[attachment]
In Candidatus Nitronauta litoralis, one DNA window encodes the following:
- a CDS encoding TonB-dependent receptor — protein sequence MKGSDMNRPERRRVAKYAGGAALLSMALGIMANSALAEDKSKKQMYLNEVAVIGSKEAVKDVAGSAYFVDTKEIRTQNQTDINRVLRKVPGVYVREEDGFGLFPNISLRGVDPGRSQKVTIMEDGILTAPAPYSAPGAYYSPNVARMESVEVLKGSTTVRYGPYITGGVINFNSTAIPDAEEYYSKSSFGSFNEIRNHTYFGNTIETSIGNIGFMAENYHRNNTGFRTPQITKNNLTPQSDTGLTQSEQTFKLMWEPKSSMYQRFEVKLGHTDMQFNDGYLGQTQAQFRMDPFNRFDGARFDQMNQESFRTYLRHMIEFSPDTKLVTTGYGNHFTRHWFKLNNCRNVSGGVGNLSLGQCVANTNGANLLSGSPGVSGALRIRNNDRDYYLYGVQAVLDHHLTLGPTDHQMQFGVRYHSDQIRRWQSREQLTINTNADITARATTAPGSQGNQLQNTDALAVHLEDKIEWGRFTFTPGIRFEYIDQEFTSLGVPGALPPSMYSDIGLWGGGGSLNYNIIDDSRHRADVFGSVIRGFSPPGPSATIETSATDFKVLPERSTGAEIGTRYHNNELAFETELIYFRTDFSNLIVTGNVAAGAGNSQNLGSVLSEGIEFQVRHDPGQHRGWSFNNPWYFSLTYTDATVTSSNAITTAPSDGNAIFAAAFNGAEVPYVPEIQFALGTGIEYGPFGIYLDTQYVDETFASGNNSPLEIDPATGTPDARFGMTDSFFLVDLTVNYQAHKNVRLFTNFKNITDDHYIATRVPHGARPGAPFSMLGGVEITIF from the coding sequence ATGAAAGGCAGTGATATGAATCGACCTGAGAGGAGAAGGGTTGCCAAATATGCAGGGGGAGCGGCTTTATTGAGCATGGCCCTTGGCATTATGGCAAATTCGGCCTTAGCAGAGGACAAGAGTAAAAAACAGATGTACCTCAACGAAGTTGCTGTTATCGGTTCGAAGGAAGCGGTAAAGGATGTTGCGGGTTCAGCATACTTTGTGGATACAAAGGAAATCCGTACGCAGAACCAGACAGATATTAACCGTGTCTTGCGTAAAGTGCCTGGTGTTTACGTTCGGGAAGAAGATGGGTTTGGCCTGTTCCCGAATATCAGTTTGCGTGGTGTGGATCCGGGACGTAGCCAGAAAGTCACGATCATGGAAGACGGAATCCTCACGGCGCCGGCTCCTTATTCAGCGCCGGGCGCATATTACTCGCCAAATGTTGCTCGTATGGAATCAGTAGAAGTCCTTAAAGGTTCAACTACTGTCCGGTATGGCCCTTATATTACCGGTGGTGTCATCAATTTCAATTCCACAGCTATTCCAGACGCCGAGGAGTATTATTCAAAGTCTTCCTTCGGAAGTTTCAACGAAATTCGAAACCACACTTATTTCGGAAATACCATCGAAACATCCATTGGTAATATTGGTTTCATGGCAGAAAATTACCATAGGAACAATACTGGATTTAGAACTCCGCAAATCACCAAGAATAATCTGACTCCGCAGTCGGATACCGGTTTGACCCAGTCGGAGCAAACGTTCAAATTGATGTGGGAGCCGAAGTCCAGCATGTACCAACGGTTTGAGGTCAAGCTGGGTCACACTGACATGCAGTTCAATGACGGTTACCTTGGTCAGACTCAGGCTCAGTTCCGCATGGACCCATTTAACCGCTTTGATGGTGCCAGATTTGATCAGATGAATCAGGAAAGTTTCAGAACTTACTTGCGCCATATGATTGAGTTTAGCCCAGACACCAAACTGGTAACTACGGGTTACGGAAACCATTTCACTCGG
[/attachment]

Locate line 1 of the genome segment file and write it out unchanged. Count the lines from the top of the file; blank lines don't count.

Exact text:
In Candidatus Nitronauta litoralis, one DNA window encodes the following: